Pollination of the “carrion flowers” of an African stapeliad (Ceropegia mixta: Apocynaceae): the importance of visual and scent traits for the attraction of flies

Pollination of the “carrion flowers” of an African stapeliad (Ceropegia mixta: Apocynaceae):... Flowers that mimic carrion or faeces exhibit unusual traits, the evolution and functional significance of which remain poorly understood. Odour is an important pollinator attractant, but visual traits and interactions between visual and scent traits have seldom been considered. We studied pollination of the “carrion flowers” of Ceropegia mixta [= Orbea variegata], analysed floral traits and used manipulative experiments to explore the contributions of visual and scent traits to pollinator attraction. Flowers were pollinated primarily by Musca domestica (Muscidae), with lesser contributions by Calliphoridae and Sarcophagidae flies. The floral odour (analysed using gas chromatography–mass spectrometry) was dominated by oligosulphides and phenol. Comparison of floral and abiotic background colours (analysed using reflectance spectrometry) using a fly colour vision model suggested that flowers would be chromatically indistinguishable from the background. Comparison of fly arrival rates at concealed (but still scented) versus exposed flowers showed that flies can locate flowers without visual cues, but visitation was higher when the flowers were visible. Experiments using model flowers with odour supplied by real flowers (to explore the significance of dark flowers and dark spots on a pale background, which both occur frequently in flowers that mimic carrion or faeces) showed that scented black flowers attracted significantly more flies than similarly scented human-yellow flowers, while the presence or size of black spots on the corolla had no effect on the attraction of flies. Our results suggest that there is a visual component to fly attraction, but some traits, such as the mottled patterning, may not have evolved to enhance pollinator attraction. http://www.deepdyve.com/assets/images/DeepDyve-Logo-lg.png Plant Systematics and Evolution Springer Journals

Pollination of the “carrion flowers” of an African stapeliad (Ceropegia mixta: Apocynaceae): the importance of visual and scent traits for the attraction of flies

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Publisher
Springer Vienna
Copyright
Copyright © 2017 by Springer-Verlag GmbH Austria, part of Springer Nature
Subject
Life Sciences; Plant Sciences; Plant Ecology; Plant Anatomy/Development; Plant Systematics/Taxonomy/Biogeography
ISSN
0378-2697
eISSN
2199-6881
D.O.I.
10.1007/s00606-017-1481-0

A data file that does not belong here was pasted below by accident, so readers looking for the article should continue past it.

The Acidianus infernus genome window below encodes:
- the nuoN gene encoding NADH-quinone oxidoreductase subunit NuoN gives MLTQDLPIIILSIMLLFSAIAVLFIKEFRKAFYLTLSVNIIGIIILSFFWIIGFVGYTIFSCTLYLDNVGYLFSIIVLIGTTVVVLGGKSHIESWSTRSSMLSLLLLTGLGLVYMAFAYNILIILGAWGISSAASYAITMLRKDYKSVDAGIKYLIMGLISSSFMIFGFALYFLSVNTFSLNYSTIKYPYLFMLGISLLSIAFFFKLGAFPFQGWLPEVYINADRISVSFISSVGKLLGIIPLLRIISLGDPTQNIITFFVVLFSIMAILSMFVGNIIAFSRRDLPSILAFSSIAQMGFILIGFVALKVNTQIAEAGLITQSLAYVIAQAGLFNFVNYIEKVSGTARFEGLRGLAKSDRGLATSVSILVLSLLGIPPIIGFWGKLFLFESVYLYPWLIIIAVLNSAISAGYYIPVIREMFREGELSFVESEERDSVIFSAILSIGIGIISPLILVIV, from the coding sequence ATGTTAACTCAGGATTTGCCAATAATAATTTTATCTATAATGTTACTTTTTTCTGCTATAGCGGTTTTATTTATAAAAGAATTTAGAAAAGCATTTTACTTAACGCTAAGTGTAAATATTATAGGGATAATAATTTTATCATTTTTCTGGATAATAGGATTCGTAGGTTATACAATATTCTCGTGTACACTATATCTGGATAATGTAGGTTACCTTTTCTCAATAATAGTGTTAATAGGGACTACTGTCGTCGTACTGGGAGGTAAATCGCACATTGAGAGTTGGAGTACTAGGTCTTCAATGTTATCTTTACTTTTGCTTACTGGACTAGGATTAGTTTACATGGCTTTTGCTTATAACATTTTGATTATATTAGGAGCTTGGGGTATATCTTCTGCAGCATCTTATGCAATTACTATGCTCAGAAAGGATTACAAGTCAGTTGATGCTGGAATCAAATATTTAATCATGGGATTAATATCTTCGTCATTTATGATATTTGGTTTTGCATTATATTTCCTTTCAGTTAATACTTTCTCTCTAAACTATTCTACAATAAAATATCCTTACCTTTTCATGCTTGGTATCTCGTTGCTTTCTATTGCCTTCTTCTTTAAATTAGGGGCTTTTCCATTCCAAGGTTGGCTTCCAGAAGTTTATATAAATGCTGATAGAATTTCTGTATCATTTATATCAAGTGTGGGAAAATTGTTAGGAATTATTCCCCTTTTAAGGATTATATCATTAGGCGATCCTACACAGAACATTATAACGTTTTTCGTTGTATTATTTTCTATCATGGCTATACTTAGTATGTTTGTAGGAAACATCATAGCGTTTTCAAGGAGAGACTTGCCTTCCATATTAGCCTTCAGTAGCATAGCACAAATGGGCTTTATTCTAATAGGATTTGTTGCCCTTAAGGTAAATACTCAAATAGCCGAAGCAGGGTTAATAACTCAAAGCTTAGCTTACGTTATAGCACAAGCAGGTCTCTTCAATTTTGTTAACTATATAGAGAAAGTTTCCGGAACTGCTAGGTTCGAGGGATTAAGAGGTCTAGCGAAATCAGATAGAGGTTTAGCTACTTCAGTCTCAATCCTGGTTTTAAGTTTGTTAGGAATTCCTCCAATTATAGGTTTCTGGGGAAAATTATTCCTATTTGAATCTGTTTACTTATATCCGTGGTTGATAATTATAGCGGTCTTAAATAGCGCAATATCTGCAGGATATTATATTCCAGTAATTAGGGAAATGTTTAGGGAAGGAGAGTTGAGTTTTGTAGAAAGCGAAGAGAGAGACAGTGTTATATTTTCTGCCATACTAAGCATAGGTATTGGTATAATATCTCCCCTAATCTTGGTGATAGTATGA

Publisher site
See Article on Publisher Site

Abstract

Flowers that mimic carrion or faeces exhibit unusual traits, the evolution and functional significance of which remain poorly understood. Odour is an important pollinator attractant, but visual traits and interactions between visual and scent traits have seldom been considered. We studied pollination of the “carrion flowers” of Ceropegia mixta [= Orbea variegata], analysed floral traits and used manipulative experiments to explore the contributions of visual and scent traits to pollinator attraction. Flowers were pollinated primarily by Musca domestica (Muscidae), with lesser contributions by Calliphoridae and Sarcophagidae flies. The floral odour (analysed using gas chromatography–mass spectrometry) was dominated by oligosulphides and phenol. Comparison of floral and abiotic background colours (analysed using reflectance spectrometry) using a fly colour vision model suggested that flowers would be chromatically indistinguishable from the background. Comparison of fly arrival rates at concealed (but still scented) versus exposed flowers showed that flies can locate flowers without visual cues, but visitation was higher when the flowers were visible. Experiments using model flowers with odour supplied by real flowers (to explore the significance of dark flowers and dark spots on a pale background, which both occur frequently in flowers that mimic carrion or faeces) showed that scented black flowers attracted significantly more flies than similarly scented human-yellow flowers, while the presence or size of black spots on the corolla had no effect on the attraction of flies. Our results suggest that there is a visual component to fly attraction, but some traits, such as the mottled patterning, may not have evolved to enhance pollinator attraction.

Journal

Plant Systematics and EvolutionSpringer Journals

Published: Dec 9, 2017

References

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